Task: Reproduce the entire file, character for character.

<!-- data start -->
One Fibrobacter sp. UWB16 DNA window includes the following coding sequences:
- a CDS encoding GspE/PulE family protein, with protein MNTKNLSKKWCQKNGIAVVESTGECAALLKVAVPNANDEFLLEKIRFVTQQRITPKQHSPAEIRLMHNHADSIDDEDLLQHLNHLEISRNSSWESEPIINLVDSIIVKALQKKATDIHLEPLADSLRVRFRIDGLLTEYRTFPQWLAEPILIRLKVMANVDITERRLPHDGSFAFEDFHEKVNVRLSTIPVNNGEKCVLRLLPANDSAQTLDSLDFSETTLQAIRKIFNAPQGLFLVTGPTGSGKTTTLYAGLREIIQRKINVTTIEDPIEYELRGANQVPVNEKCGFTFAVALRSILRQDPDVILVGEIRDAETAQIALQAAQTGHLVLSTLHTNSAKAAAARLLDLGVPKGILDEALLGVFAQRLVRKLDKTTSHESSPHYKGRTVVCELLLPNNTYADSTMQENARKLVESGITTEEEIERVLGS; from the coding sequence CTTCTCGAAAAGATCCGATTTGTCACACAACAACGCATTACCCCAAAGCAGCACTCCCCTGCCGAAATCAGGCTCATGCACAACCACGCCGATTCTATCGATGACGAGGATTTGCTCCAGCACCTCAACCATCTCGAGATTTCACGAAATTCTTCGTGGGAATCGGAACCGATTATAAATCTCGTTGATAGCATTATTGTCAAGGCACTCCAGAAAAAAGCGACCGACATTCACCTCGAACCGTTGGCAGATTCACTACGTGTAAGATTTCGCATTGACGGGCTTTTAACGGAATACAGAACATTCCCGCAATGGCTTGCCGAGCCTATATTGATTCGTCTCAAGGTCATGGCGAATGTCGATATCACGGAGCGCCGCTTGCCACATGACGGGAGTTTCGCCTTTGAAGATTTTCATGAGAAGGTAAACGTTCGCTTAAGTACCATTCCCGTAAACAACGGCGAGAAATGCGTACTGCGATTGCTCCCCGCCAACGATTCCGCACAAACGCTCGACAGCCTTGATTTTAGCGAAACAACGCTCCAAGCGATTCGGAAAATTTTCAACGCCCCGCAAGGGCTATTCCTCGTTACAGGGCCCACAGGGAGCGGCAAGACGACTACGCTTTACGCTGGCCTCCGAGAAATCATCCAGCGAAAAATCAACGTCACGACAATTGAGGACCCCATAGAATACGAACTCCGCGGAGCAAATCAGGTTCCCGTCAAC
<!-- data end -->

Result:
One Fibrobacter sp. UWB16 DNA window includes the following coding sequences:
- a CDS encoding GspE/PulE family protein, with protein MNTKNLSKKWCQKNGIAVVESTGECAALLKVAVPNANDEFLLEKIRFVTQQRITPKQHSPAEIRLMHNHADSIDDEDLLQHLNHLEISRNSSWESEPIINLVDSIIVKALQKKATDIHLEPLADSLRVRFRIDGLLTEYRTFPQWLAEPILIRLKVMANVDITERRLPHDGSFAFEDFHEKVNVRLSTIPVNNGEKCVLRLLPANDSAQTLDSLDFSETTLQAIRKIFNAPQGLFLVTGPTGSGKTTTLYAGLREIIQRKINVTTIEDPIEYELRGANQVPVNEKCGFTFAVALRSILRQDPDVILVGEIRDAETAQIALQAAQTGHLVLSTLHTNSAKAAAARLLDLGVPKGILDEALLGVFAQRLVRKLDKTTSHESSPHYKGRTVVCELLLPNNTYADSTMQENARKLVESGITTEEEIERVLGS; from the coding sequence CTTCTCGAAAAGATCCGATTTGTCACACAACAACGCATTACCCCAAAGCAGCACTCCCCTGCCGAAATCAGGCTCATGCACAACCACGCCGATTCTATCGATGACGAGGATTTGCTCCAGCACCTCAACCATCTCGAGATTTCACGAAATTCTTCGTGGGAATCGGAACCGATTATAAATCTCGTTGATAGCATTATTGTCAAGGCACTCCAGAAAAAAGCGACCGACATTCACCTCGAACCGTTGGCAGATTCACTACGTGTAAGATTTCGCATTGACGGGCTTTTAACGGAATACAGAACATTCCCGCAATGGCTTGCCGAGCCTATATTGATTCGTCTCAAGGTCATGGCGAATGTCGATATCACGGAGCGCCGCTTGCCACATGACGGGAGTTTCGCCTTTGAAGATTTTCATGAGAAGGTAAACGTTCGCTTAAGTACCATTCCCGTAAACAACGGCGAGAAATGCGTACTGCGATTGCTCCCCGCCAACGATTCCGCACAAACGCTCGACAGCCTTGATTTTAGCGAAACAACGCTCCAAGCGATTCGGAAAATTTTCAACGCCCCGCAAGGGCTATTCCTCGTTACAGGGCCCACAGGGAGCGGCAAGACGACTACGCTTTACGCTGGCCTCCGAGAAATCATCCAGCGAAAAATCAACGTCACGACAATTGAGGACCCCATAGAATACGAACTCCGCGGAGCAAATCAGGTTCCCGTCAAC